See, my stress style of communication is Blaming. The way my brain sees it, when a stress arises, someone is always to blame and the stress could’ve totally been avoided if this someone wasn’t so terrible as to cause the stress in the first place. I was putting the blame of my pain at church on everyone there for not being programmed with the default of speaking delicately around me.
After lunch, and after I’d had a nap, Ethan, his parents, and I went for a bike ride. During a non-talking stretch of the ride, the obvious finally hit me: I was the someone to blame for any stress caused by verbiage that morning. How could I expect anyone to honor my feelings concerning a personal issue I’d never shared about before?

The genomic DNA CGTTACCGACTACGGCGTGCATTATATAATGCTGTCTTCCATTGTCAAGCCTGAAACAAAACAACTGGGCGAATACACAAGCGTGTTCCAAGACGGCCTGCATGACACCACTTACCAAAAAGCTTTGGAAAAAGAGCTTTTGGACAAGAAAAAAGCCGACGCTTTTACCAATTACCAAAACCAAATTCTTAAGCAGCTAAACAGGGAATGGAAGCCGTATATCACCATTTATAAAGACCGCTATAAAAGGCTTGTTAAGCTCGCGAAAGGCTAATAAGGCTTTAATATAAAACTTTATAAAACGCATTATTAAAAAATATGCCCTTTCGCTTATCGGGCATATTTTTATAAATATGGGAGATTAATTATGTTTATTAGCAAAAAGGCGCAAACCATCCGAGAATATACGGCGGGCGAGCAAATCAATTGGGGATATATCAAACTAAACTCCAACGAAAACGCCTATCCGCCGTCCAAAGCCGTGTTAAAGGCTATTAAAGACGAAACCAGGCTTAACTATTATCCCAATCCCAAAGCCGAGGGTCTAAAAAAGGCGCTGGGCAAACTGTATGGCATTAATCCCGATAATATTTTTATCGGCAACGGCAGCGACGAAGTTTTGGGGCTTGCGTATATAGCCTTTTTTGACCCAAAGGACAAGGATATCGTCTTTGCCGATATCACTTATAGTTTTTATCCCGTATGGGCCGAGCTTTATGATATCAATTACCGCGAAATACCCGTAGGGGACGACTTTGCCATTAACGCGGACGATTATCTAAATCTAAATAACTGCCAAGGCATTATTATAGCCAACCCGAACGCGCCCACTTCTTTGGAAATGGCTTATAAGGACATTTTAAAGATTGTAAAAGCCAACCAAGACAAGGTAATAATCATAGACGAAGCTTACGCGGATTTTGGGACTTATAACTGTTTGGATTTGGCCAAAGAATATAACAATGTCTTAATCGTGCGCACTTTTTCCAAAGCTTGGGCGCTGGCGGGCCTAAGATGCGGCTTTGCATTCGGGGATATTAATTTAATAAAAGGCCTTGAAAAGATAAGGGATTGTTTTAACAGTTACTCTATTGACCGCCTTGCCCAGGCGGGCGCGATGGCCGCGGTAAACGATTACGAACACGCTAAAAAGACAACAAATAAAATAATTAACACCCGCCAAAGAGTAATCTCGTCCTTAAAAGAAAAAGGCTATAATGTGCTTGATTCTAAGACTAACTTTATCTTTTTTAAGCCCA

While my anger didn’t disappear in this realization, I did come to terms with the idea that I had to start being truthful if I ever wanted anyone to understand what I was going through.
I’ve had “Anger” typed for over a month. I’ve been waiting on “Freedom from Anger” to happen before I posted because some part of me wanted the assurance that I wouldn’t leave anyone reading on a depressing note. But that freedom just hasn’t come yet. And I have to get on with my story.
Liv – Authentically
“It’s a lot easier to be angry at someone than it is to tell them you’re hurt.”